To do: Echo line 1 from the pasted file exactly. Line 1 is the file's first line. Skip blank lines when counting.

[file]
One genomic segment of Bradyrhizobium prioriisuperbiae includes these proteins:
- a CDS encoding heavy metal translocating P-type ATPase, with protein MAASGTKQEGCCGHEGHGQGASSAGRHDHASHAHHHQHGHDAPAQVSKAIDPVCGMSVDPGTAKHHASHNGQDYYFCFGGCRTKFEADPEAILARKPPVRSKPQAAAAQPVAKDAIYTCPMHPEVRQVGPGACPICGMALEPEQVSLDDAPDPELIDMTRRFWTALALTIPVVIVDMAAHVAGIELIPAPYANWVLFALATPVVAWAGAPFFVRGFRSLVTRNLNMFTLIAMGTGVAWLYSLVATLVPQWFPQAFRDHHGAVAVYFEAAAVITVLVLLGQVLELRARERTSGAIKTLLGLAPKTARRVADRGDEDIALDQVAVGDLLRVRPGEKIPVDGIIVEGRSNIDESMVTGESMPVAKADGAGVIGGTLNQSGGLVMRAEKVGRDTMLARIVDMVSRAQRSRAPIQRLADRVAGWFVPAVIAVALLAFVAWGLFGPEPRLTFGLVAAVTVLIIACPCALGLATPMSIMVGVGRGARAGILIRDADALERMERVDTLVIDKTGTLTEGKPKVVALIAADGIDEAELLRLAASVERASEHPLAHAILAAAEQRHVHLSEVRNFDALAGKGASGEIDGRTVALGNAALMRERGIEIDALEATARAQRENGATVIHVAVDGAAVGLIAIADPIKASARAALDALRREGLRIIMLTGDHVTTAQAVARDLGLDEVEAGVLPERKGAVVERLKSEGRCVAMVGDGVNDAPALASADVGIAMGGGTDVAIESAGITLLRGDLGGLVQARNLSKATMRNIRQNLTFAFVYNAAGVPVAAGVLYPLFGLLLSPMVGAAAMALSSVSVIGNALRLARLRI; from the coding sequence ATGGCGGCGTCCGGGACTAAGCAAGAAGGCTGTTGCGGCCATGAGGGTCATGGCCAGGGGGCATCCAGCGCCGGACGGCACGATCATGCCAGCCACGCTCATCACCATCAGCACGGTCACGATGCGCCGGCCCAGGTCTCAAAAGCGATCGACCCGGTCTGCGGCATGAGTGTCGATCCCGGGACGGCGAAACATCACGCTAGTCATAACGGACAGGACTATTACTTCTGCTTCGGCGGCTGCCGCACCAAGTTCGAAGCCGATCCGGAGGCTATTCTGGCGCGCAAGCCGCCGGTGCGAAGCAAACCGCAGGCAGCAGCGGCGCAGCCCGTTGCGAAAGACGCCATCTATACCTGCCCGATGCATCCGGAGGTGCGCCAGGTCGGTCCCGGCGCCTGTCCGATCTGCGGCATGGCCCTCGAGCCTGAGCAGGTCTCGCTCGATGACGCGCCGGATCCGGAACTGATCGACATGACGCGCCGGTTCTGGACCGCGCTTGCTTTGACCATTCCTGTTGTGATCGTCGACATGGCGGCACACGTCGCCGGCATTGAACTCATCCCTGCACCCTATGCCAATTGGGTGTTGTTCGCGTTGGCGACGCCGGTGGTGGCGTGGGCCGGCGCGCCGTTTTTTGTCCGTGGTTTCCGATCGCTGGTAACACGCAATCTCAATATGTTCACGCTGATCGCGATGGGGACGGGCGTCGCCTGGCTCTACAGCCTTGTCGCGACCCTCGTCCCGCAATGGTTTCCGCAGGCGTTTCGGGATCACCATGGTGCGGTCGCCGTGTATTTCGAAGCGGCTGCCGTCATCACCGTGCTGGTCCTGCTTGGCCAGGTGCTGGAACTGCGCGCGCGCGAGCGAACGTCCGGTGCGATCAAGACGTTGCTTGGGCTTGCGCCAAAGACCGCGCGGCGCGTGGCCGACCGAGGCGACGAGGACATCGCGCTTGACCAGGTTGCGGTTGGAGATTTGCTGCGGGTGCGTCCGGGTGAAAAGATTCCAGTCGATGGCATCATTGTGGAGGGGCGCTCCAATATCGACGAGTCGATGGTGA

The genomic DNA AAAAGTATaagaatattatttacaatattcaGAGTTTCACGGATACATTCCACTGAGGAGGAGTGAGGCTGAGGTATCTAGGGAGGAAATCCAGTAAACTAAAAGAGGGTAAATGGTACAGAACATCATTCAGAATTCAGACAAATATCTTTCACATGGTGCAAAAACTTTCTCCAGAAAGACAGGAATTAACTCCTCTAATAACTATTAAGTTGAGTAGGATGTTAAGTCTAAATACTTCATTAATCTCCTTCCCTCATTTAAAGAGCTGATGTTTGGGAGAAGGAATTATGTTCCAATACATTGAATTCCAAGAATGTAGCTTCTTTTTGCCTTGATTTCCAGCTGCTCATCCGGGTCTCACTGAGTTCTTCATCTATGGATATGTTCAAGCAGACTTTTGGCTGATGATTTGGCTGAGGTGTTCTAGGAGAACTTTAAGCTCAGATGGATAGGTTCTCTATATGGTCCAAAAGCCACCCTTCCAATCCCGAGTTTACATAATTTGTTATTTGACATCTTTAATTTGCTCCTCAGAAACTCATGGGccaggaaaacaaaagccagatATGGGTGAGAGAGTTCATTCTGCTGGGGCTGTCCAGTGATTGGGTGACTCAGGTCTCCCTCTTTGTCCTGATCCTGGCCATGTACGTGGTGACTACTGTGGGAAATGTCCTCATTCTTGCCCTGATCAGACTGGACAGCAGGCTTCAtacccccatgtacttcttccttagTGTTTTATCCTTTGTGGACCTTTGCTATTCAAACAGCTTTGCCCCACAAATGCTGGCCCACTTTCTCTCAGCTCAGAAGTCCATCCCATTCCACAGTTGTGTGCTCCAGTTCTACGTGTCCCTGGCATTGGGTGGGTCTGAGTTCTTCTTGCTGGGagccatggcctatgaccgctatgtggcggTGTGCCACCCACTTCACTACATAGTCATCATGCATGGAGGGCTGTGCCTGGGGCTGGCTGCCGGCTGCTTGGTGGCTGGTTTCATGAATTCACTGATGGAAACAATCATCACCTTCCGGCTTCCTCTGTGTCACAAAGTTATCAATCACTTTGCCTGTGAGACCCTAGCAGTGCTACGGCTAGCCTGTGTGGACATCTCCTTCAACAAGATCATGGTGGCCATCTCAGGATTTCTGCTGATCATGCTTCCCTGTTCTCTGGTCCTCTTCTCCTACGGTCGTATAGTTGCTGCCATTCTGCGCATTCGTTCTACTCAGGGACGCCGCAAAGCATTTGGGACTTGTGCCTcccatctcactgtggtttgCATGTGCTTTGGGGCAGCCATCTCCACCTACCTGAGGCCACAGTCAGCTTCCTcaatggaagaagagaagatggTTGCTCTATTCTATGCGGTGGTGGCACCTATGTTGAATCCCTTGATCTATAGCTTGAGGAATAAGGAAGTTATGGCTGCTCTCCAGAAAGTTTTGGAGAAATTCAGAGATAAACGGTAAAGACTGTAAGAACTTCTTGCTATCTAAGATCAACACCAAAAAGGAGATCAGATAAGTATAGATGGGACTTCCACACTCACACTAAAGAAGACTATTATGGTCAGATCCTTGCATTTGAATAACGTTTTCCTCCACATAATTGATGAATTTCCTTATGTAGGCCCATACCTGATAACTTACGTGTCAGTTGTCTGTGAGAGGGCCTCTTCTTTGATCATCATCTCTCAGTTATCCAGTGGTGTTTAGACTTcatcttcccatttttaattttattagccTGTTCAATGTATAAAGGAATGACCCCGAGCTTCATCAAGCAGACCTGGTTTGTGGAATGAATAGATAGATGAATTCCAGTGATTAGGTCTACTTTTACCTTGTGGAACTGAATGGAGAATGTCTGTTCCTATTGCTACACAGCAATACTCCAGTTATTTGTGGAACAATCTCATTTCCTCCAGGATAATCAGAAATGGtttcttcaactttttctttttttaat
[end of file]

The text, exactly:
One genomic segment of Bradyrhizobium prioriisuperbiae includes these proteins: